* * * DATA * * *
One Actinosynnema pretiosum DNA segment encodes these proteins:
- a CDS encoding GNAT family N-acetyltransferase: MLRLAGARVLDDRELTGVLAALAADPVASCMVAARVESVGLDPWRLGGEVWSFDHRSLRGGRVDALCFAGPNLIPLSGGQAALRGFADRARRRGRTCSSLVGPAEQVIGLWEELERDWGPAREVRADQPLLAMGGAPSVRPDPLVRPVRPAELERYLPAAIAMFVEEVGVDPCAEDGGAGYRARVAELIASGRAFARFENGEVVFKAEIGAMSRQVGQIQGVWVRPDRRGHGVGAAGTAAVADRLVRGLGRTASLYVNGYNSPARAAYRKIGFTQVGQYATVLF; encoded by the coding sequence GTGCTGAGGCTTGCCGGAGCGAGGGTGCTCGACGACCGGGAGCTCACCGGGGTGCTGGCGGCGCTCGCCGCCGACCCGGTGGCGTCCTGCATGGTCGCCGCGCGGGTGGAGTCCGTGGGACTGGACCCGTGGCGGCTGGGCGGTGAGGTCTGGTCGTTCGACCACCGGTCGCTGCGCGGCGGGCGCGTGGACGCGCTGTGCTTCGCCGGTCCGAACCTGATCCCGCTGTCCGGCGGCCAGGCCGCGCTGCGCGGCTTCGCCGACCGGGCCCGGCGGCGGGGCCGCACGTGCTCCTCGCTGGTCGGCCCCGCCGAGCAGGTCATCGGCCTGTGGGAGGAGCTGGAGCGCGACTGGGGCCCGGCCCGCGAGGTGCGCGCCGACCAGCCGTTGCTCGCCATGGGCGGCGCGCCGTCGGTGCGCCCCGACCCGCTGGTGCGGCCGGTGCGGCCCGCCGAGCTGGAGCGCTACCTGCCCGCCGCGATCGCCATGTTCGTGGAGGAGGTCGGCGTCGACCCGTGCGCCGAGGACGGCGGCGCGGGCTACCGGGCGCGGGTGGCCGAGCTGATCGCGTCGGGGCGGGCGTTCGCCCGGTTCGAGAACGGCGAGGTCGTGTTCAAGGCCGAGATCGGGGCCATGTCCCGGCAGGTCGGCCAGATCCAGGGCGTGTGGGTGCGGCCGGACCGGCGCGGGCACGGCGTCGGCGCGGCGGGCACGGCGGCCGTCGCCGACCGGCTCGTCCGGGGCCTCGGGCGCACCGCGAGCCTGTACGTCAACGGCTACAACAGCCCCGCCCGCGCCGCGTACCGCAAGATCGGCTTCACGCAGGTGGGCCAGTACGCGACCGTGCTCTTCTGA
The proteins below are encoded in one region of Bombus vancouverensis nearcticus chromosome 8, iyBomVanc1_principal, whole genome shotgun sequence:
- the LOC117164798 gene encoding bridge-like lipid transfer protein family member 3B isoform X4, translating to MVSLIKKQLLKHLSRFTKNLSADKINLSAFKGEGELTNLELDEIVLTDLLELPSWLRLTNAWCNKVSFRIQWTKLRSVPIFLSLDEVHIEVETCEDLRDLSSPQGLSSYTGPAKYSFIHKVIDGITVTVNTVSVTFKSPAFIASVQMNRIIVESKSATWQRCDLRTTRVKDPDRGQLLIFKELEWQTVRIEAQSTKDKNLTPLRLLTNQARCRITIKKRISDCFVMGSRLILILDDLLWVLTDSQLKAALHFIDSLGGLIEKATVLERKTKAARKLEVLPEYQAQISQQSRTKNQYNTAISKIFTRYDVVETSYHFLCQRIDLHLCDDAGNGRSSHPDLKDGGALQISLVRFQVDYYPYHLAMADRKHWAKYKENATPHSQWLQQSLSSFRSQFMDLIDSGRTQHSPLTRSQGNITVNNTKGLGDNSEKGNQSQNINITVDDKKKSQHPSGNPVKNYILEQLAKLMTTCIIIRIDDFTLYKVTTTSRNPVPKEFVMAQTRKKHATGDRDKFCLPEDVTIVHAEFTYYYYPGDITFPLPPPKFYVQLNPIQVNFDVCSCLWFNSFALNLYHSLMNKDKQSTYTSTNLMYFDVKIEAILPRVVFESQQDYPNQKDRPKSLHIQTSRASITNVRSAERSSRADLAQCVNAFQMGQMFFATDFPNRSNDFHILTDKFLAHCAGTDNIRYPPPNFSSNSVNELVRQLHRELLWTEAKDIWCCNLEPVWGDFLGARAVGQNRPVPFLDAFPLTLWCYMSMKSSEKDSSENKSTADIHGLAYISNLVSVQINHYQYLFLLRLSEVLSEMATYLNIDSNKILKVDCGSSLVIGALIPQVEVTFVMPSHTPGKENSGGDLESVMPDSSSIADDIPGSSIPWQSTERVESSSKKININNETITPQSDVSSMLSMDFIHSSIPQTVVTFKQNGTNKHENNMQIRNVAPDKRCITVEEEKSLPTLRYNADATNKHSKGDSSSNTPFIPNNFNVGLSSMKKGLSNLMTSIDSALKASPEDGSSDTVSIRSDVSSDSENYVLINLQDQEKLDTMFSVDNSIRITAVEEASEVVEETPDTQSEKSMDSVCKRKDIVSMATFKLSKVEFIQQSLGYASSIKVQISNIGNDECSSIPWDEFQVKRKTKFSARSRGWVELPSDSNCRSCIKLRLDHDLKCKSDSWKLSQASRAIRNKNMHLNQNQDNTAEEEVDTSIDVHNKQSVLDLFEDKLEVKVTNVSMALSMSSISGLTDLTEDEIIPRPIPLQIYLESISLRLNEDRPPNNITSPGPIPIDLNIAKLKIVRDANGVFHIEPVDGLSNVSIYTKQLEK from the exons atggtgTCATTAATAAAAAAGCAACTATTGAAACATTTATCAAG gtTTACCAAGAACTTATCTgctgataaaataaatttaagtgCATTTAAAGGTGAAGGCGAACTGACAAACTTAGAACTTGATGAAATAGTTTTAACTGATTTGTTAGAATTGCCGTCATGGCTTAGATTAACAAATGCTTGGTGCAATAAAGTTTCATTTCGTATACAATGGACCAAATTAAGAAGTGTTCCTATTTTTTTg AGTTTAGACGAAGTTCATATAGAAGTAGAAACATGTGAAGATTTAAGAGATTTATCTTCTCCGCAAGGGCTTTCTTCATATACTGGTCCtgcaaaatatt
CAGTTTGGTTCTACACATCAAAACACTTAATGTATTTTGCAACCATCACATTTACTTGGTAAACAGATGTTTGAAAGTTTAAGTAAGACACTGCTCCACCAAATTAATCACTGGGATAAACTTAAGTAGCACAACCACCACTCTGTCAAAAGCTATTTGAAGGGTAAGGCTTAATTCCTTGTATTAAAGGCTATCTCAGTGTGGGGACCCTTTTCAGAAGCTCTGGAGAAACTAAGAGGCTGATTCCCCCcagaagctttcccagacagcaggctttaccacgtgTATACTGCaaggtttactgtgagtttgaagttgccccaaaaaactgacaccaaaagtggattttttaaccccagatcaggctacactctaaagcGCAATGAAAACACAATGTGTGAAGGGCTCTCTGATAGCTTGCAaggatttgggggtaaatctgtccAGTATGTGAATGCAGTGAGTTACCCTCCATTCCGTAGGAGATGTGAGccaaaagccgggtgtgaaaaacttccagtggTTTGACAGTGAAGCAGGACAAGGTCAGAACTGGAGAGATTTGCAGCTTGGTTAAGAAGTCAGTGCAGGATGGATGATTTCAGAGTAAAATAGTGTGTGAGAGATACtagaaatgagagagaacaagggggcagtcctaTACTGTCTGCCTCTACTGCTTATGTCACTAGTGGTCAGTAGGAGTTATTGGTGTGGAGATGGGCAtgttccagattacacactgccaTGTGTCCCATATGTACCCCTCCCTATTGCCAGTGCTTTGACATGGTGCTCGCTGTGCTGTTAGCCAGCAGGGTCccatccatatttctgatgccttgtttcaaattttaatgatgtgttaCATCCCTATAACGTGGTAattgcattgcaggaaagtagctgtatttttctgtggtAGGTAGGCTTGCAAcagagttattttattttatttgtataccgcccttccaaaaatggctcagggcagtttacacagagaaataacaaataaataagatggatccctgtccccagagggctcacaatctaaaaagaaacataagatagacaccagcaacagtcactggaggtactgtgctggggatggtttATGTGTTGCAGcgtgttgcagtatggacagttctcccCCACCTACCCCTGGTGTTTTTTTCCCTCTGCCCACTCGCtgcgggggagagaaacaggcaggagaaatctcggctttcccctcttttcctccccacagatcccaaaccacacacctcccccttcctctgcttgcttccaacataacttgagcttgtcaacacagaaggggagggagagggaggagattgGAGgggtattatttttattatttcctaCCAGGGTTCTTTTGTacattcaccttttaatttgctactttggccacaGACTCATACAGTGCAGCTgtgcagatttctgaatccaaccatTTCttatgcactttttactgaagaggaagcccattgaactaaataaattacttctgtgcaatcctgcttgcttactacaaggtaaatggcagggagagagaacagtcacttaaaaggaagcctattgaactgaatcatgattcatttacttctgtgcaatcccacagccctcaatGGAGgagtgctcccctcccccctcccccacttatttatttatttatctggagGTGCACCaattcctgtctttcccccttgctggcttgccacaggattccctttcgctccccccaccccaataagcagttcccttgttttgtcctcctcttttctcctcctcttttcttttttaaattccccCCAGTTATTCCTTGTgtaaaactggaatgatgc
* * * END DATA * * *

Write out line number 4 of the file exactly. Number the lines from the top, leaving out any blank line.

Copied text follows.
- the LOC117164798 gene encoding bridge-like lipid transfer protein family member 3B isoform X4, translating to MVSLIKKQLLKHLSRFTKNLSADKINLSAFKGEGELTNLELDEIVLTDLLELPSWLRLTNAWCNKVSFRIQWTKLRSVPIFLSLDEVHIEVETCEDLRDLSSPQGLSSYTGPAKYSFIHKVIDGITVTVNTVSVTFKSPAFIASVQMNRIIVESKSATWQRCDLRTTRVKDPDRGQLLIFKELEWQTVRIEAQSTKDKNLTPLRLLTNQARCRITIKKRISDCFVMGSRLILILDDLLWVLTDSQLKAALHFIDSLGGLIEKATVLERKTKAARKLEVLPEYQAQISQQSRTKNQYNTAISKIFTRYDVVETSYHFLCQRIDLHLCDDAGNGRSSHPDLKDGGALQISLVRFQVDYYPYHLAMADRKHWAKYKENATPHSQWLQQSLSSFRSQFMDLIDSGRTQHSPLTRSQGNITVNNTKGLGDNSEKGNQSQNINITVDDKKKSQHPSGNPVKNYILEQLAKLMTTCIIIRIDDFTLYKVTTTSRNPVPKEFVMAQTRKKHATGDRDKFCLPEDVTIVHAEFTYYYYPGDITFPLPPPKFYVQLNPIQVNFDVCSCLWFNSFALNLYHSLMNKDKQSTYTSTNLMYFDVKIEAILPRVVFESQQDYPNQKDRPKSLHIQTSRASITNVRSAERSSRADLAQCVNAFQMGQMFFATDFPNRSNDFHILTDKFLAHCAGTDNIRYPPPNFSSNSVNELVRQLHRELLWTEAKDIWCCNLEPVWGDFLGARAVGQNRPVPFLDAFPLTLWCYMSMKSSEKDSSENKSTADIHGLAYISNLVSVQINHYQYLFLLRLSEVLSEMATYLNIDSNKILKVDCGSSLVIGALIPQVEVTFVMPSHTPGKENSGGDLESVMPDSSSIADDIPGSSIPWQSTERVESSSKKININNETITPQSDVSSMLSMDFIHSSIPQTVVTFKQNGTNKHENNMQIRNVAPDKRCITVEEEKSLPTLRYNADATNKHSKGDSSSNTPFIPNNFNVGLSSMKKGLSNLMTSIDSALKASPEDGSSDTVSIRSDVSSDSENYVLINLQDQEKLDTMFSVDNSIRITAVEEASEVVEETPDTQSEKSMDSVCKRKDIVSMATFKLSKVEFIQQSLGYASSIKVQISNIGNDECSSIPWDEFQVKRKTKFSARSRGWVELPSDSNCRSCIKLRLDHDLKCKSDSWKLSQASRAIRNKNMHLNQNQDNTAEEEVDTSIDVHNKQSVLDLFEDKLEVKVTNVSMALSMSSISGLTDLTEDEIIPRPIPLQIYLESISLRLNEDRPPNNITSPGPIPIDLNIAKLKIVRDANGVFHIEPVDGLSNVSIYTKQLEK from the exons atggtgTCATTAATAAAAAAGCAACTATTGAAACATTTATCAAG gtTTACCAAGAACTTATCTgctgataaaataaatttaagtgCATTTAAAGGTGAAGGCGAACTGACAAACTTAGAACTTGATGAAATAGTTTTAACTGATTTGTTAGAATTGCCGTCATGGCTTAGATTAACAAATGCTTGGTGCAATAAAGTTTCATTTCGTATACAATGGACCAAATTAAGAAGTGTTCCTATTTTTTTg AGTTTAGACGAAGTTCATATAGAAGTAGAAACATGTGAAGATTTAAGAGATTTATCTTCTCCGCAAGGGCTTTCTTCATATACTGGTCCtgcaaaatatt